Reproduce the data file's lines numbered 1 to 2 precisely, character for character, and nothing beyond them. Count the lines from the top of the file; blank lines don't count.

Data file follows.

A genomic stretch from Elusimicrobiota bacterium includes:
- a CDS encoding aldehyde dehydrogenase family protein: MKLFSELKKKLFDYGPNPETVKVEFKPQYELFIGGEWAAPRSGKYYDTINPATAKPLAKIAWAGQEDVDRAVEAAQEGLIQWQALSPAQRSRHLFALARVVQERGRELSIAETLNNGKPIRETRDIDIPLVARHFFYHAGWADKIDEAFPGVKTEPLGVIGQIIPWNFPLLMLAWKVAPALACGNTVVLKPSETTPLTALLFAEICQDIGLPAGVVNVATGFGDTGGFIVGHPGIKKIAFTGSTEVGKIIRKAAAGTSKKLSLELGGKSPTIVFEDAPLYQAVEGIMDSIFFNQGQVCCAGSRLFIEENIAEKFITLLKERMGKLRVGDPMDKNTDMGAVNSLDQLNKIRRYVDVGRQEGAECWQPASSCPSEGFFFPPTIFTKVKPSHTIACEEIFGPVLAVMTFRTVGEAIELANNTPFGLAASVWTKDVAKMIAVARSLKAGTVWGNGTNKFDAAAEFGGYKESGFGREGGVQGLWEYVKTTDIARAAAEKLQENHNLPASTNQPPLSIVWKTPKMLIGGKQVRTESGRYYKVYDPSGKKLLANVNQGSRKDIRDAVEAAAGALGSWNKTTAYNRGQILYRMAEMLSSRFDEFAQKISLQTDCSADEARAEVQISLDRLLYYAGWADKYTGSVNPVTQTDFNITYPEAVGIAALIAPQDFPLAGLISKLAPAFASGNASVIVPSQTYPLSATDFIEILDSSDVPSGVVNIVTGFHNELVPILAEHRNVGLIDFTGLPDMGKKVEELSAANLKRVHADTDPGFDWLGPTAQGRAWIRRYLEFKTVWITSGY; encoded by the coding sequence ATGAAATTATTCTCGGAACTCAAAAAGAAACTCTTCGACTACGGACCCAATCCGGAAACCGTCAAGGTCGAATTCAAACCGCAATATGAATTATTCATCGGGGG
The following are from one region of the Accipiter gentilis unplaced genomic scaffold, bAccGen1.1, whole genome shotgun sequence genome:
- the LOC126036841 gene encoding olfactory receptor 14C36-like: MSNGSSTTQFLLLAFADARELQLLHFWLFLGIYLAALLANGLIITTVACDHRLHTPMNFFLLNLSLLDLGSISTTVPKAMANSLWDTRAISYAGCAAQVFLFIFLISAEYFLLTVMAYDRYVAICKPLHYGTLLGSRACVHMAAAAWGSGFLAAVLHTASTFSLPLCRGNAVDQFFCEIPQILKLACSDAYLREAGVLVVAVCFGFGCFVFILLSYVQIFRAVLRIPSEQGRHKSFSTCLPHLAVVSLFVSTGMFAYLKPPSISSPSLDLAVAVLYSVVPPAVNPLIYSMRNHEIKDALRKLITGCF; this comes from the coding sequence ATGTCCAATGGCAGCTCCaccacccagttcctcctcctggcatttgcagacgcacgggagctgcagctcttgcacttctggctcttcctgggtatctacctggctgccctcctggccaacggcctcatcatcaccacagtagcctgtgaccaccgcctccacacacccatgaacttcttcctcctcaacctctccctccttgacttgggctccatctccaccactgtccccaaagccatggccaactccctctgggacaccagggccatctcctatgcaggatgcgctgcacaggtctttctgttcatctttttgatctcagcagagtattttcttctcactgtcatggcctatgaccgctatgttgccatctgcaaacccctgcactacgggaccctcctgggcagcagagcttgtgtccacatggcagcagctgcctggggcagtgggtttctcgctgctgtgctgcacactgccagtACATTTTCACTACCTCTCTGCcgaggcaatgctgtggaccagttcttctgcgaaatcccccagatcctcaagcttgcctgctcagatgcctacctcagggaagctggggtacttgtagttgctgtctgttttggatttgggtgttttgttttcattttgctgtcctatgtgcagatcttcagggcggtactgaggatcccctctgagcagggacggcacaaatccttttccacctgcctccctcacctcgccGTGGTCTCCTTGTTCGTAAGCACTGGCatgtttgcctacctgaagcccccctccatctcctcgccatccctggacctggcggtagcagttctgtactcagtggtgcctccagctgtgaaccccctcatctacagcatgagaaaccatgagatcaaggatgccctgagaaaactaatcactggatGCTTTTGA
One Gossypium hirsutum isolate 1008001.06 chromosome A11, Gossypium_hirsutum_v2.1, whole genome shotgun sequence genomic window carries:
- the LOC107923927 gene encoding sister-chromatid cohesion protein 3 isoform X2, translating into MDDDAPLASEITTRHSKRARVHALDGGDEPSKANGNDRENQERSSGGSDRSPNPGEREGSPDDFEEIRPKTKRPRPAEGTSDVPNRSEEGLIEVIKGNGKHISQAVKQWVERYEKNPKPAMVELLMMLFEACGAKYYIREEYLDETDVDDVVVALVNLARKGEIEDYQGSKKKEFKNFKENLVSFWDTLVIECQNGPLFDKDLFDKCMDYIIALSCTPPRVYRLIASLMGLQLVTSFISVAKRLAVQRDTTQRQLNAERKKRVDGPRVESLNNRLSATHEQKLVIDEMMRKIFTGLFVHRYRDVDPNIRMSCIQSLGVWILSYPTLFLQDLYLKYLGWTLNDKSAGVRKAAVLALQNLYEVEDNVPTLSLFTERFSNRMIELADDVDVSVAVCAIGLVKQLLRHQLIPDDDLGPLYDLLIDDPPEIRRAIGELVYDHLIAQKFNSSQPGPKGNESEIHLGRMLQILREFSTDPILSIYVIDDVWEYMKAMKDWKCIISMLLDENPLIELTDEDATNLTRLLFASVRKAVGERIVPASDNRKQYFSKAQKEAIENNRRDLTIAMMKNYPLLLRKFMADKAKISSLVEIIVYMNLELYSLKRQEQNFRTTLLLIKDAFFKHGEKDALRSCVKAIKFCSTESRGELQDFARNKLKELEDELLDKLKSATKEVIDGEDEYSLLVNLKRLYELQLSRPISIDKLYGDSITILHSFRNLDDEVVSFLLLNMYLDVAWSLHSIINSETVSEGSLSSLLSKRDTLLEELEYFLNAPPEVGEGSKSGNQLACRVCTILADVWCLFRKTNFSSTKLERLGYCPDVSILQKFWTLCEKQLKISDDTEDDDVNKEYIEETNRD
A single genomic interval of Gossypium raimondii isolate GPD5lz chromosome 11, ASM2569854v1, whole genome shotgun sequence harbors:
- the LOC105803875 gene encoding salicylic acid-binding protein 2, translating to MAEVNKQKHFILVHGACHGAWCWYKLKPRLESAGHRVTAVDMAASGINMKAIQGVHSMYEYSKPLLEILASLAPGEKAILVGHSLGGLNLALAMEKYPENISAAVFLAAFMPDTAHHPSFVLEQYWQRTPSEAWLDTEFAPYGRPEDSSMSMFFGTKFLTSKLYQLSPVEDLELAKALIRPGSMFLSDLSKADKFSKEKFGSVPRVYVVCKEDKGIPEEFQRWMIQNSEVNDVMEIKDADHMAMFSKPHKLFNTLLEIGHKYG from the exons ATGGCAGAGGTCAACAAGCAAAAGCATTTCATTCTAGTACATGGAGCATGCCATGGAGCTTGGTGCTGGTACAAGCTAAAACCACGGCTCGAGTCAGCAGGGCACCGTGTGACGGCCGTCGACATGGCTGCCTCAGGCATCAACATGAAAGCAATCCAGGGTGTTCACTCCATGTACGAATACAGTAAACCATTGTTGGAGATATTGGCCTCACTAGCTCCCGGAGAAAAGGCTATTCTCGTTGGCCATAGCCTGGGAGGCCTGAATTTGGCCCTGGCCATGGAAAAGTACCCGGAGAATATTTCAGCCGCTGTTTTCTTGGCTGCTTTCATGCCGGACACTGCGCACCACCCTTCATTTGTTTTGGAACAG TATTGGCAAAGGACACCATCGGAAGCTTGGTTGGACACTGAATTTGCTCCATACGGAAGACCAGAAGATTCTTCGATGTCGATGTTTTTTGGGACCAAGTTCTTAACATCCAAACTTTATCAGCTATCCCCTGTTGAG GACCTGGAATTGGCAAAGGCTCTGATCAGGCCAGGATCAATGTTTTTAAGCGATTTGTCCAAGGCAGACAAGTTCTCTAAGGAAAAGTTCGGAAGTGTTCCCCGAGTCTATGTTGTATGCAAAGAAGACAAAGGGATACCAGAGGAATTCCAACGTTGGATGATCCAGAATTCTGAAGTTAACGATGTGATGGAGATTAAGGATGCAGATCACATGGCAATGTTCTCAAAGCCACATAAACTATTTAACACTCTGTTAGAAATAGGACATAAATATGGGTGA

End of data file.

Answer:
A genomic stretch from Elusimicrobiota bacterium includes:
- a CDS encoding aldehyde dehydrogenase family protein: MKLFSELKKKLFDYGPNPETVKVEFKPQYELFIGGEWAAPRSGKYYDTINPATAKPLAKIAWAGQEDVDRAVEAAQEGLIQWQALSPAQRSRHLFALARVVQERGRELSIAETLNNGKPIRETRDIDIPLVARHFFYHAGWADKIDEAFPGVKTEPLGVIGQIIPWNFPLLMLAWKVAPALACGNTVVLKPSETTPLTALLFAEICQDIGLPAGVVNVATGFGDTGGFIVGHPGIKKIAFTGSTEVGKIIRKAAAGTSKKLSLELGGKSPTIVFEDAPLYQAVEGIMDSIFFNQGQVCCAGSRLFIEENIAEKFITLLKERMGKLRVGDPMDKNTDMGAVNSLDQLNKIRRYVDVGRQEGAECWQPASSCPSEGFFFPPTIFTKVKPSHTIACEEIFGPVLAVMTFRTVGEAIELANNTPFGLAASVWTKDVAKMIAVARSLKAGTVWGNGTNKFDAAAEFGGYKESGFGREGGVQGLWEYVKTTDIARAAAEKLQENHNLPASTNQPPLSIVWKTPKMLIGGKQVRTESGRYYKVYDPSGKKLLANVNQGSRKDIRDAVEAAAGALGSWNKTTAYNRGQILYRMAEMLSSRFDEFAQKISLQTDCSADEARAEVQISLDRLLYYAGWADKYTGSVNPVTQTDFNITYPEAVGIAALIAPQDFPLAGLISKLAPAFASGNASVIVPSQTYPLSATDFIEILDSSDVPSGVVNIVTGFHNELVPILAEHRNVGLIDFTGLPDMGKKVEELSAANLKRVHADTDPGFDWLGPTAQGRAWIRRYLEFKTVWITSGY; encoded by the coding sequence ATGAAATTATTCTCGGAACTCAAAAAGAAACTCTTCGACTACGGACCCAATCCGGAAACCGTCAAGGTCGAATTCAAACCGCAATATGAATTATTCATCGGGGG